Art. 26. When a person has employed materials, part of which did, and part of which did not belong to him, in making a thing of a new kind, without either part of the materials being entirely destroyed, but in such a manner that they cannot be separated without inconvenience, the thing is common to both proprietors, to the one as to the materials which belonged to him, and to the other both as to the materials which belonged to him, and as to the price of the workmanship.
Art. 27. When a thing has been formed by a mixture of several materials belonging to different proprietors, each of which cannot be considered as the principal substance, the person unknown to whom the materials have been mixed may require the division of the same.
If the materials cannot be separated without inconvenience, their owners acquire in common the property of the thing, in proportion to the quantity, quality and value of the materials belonging to every one of them.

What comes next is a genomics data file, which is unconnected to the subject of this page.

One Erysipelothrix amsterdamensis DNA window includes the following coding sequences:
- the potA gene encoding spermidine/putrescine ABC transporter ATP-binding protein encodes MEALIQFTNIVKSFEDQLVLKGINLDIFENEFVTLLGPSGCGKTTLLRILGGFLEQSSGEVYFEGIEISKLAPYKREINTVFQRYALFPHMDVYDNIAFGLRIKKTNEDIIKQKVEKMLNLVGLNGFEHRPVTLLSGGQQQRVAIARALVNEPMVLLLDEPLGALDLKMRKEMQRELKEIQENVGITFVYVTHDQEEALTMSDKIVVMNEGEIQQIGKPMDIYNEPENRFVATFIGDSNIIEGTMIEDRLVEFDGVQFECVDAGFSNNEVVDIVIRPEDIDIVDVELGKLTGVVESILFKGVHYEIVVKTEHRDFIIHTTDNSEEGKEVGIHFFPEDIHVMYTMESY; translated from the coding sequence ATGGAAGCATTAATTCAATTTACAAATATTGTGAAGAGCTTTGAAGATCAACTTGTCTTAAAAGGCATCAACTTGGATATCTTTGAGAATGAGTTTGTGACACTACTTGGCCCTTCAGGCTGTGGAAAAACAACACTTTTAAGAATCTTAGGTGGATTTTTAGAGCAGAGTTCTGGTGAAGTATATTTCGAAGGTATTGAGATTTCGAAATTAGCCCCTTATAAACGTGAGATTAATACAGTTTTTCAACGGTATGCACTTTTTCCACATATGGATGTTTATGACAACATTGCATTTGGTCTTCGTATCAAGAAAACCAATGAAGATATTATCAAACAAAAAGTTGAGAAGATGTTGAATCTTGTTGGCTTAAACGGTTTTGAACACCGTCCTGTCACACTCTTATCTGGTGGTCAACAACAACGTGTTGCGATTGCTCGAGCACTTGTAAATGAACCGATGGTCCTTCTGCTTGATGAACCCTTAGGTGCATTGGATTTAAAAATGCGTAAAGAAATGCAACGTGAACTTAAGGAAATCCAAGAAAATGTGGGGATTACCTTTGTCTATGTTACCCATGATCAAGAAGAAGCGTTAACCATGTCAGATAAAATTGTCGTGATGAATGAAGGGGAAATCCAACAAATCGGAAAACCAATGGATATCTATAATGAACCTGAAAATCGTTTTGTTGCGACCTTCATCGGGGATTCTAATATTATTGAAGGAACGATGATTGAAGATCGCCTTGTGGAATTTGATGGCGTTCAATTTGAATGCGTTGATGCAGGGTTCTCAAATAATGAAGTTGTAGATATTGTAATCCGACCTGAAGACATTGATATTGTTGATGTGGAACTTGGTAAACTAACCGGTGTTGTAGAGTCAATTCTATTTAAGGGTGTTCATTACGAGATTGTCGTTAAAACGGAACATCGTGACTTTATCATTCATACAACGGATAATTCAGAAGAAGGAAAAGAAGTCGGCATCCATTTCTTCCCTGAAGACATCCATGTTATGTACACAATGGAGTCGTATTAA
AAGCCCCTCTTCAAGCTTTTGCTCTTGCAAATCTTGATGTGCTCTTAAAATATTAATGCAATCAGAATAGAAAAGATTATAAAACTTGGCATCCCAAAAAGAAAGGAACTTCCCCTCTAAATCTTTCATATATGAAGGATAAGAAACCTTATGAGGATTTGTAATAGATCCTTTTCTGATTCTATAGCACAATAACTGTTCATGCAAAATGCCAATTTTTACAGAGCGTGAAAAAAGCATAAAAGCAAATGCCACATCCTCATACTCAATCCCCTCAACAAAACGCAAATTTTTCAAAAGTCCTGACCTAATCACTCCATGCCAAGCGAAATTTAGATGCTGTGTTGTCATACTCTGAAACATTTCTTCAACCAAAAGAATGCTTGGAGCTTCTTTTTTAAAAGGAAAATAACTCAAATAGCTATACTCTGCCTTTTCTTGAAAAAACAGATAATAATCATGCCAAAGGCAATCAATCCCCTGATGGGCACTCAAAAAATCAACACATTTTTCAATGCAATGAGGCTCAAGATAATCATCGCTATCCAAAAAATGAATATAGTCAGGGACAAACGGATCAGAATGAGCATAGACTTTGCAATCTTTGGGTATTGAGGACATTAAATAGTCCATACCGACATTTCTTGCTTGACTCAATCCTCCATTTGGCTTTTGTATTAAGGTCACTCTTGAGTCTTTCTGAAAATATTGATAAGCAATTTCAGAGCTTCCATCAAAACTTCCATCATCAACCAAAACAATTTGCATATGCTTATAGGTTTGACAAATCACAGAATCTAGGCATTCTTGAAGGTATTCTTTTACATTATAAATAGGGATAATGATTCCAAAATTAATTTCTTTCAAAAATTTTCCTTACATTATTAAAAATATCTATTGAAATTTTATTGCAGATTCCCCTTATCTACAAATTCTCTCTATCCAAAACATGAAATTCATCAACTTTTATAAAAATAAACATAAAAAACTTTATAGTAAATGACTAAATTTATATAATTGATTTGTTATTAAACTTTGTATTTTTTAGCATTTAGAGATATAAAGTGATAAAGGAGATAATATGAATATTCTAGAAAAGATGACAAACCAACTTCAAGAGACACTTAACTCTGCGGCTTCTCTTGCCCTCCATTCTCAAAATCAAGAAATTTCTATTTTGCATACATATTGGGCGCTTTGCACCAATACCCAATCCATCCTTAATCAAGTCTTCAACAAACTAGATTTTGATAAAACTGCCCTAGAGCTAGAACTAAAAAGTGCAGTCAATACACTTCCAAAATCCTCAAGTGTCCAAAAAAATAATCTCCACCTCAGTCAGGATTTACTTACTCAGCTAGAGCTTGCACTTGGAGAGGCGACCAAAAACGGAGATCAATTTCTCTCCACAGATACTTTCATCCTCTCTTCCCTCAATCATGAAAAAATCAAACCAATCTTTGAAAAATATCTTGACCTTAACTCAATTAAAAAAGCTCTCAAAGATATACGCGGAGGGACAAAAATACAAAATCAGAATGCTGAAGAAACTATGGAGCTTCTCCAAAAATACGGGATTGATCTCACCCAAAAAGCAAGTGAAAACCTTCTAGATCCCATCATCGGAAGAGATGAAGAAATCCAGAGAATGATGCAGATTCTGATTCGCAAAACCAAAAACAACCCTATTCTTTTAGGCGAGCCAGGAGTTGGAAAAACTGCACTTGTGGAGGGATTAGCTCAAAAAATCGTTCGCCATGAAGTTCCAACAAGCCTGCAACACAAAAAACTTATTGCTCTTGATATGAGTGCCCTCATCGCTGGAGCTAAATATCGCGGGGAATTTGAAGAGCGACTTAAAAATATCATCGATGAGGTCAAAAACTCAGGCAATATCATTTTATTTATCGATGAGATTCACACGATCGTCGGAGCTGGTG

Art. 28. If the materials belonging to one of the proprietors, be far superior to the others both in quantity and value, in that case the proprietor of the most valuable materials, may claim the thing resulting from the mixture on reimbursing to the other the value of his materials.
Art. 29. When a thing belongs in common to the proprietors of the materials with which it has been formed, it must be sold at auction for the common benefit.
Art. 30. In all cases when the proprietor whose materials have been employed unknown to him, in making a thing of another kind, has a right to claim the property of that thing, he is at liberty to demand either that the materials be returned to him, in the same species, quantity, weight, measure and quality, or that their value be paid.
Art. 31. Against those who shall have employed materials belonging to others, unknown to them, may also be recovered damages according to circumstances and they are still liable to be prosecuted criminally, should the case require it.